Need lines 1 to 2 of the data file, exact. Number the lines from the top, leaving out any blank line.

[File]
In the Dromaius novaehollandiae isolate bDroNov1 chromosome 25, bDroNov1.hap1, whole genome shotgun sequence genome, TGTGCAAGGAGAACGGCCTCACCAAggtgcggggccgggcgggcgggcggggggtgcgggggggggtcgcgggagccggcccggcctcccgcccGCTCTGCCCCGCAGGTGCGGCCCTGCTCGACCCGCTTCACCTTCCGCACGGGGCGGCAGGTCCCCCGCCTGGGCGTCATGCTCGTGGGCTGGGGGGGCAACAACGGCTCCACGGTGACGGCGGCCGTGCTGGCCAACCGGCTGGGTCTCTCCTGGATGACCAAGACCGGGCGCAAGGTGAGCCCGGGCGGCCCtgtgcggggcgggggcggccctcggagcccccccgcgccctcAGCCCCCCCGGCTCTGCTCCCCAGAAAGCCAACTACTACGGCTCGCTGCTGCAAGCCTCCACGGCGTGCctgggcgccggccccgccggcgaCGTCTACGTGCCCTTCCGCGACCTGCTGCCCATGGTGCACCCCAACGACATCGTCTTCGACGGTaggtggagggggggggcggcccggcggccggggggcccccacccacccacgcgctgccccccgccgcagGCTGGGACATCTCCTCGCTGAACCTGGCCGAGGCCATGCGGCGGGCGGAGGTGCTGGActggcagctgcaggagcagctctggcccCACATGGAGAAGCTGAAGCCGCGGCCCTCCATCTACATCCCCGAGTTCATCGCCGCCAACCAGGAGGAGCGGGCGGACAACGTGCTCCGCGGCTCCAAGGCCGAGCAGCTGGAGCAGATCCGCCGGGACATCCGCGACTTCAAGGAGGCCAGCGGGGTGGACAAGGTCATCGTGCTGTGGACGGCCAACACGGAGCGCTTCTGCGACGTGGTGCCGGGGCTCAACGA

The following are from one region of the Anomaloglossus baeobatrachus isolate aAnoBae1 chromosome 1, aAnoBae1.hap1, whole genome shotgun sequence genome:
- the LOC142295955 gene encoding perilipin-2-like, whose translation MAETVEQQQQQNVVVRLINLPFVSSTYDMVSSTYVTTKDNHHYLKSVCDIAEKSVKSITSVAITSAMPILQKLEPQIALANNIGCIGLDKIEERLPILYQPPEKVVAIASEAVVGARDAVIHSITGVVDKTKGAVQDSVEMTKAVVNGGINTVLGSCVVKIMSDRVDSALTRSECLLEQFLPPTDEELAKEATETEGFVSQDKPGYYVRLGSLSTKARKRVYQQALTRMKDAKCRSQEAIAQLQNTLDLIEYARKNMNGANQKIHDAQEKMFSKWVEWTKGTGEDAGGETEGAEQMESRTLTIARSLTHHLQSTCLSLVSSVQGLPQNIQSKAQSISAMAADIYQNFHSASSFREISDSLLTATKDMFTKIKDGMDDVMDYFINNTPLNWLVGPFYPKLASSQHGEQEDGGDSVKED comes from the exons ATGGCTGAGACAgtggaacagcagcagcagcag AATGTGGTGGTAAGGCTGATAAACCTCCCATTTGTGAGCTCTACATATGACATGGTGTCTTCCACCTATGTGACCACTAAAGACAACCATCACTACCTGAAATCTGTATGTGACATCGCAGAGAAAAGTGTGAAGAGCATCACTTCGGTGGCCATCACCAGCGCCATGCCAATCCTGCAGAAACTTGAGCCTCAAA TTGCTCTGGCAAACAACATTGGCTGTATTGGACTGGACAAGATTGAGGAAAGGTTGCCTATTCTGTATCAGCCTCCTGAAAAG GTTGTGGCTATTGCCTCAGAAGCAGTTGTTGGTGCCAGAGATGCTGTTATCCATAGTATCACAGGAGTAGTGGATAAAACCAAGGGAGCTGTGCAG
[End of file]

In the Dromaius novaehollandiae isolate bDroNov1 chromosome 25, bDroNov1.hap1, whole genome shotgun sequence genome, TGTGCAAGGAGAACGGCCTCACCAAggtgcggggccgggcgggcgggcggggggtgcgggggggggtcgcgggagccggcccggcctcccgcccGCTCTGCCCCGCAGGTGCGGCCCTGCTCGACCCGCTTCACCTTCCGCACGGGGCGGCAGGTCCCCCGCCTGGGCGTCATGCTCGTGGGCTGGGGGGGCAACAACGGCTCCACGGTGACGGCGGCCGTGCTGGCCAACCGGCTGGGTCTCTCCTGGATGACCAAGACCGGGCGCAAGGTGAGCCCGGGCGGCCCtgtgcggggcgggggcggccctcggagcccccccgcgccctcAGCCCCCCCGGCTCTGCTCCCCAGAAAGCCAACTACTACGGCTCGCTGCTGCAAGCCTCCACGGCGTGCctgggcgccggccccgccggcgaCGTCTACGTGCCCTTCCGCGACCTGCTGCCCATGGTGCACCCCAACGACATCGTCTTCGACGGTaggtggagggggggggcggcccggcggccggggggcccccacccacccacgcgctgccccccgccgcagGCTGGGACATCTCCTCGCTGAACCTGGCCGAGGCCATGCGGCGGGCGGAGGTGCTGGActggcagctgcaggagcagctctggcccCACATGGAGAAGCTGAAGCCGCGGCCCTCCATCTACATCCCCGAGTTCATCGCCGCCAACCAGGAGGAGCGGGCGGACAACGTGCTCCGCGGCTCCAAGGCCGAGCAGCTGGAGCAGATCCGCCGGGACATCCGCGACTTCAAGGAGGCCAGCGGGGTGGACAAGGTCATCGTGCTGTGGACGGCCAACACGGAGCGCTTCTGCGACGTGGTGCCGGGGCTCAACGA

The following are from one region of the Anomaloglossus baeobatrachus isolate aAnoBae1 chromosome 1, aAnoBae1.hap1, whole genome shotgun sequence genome: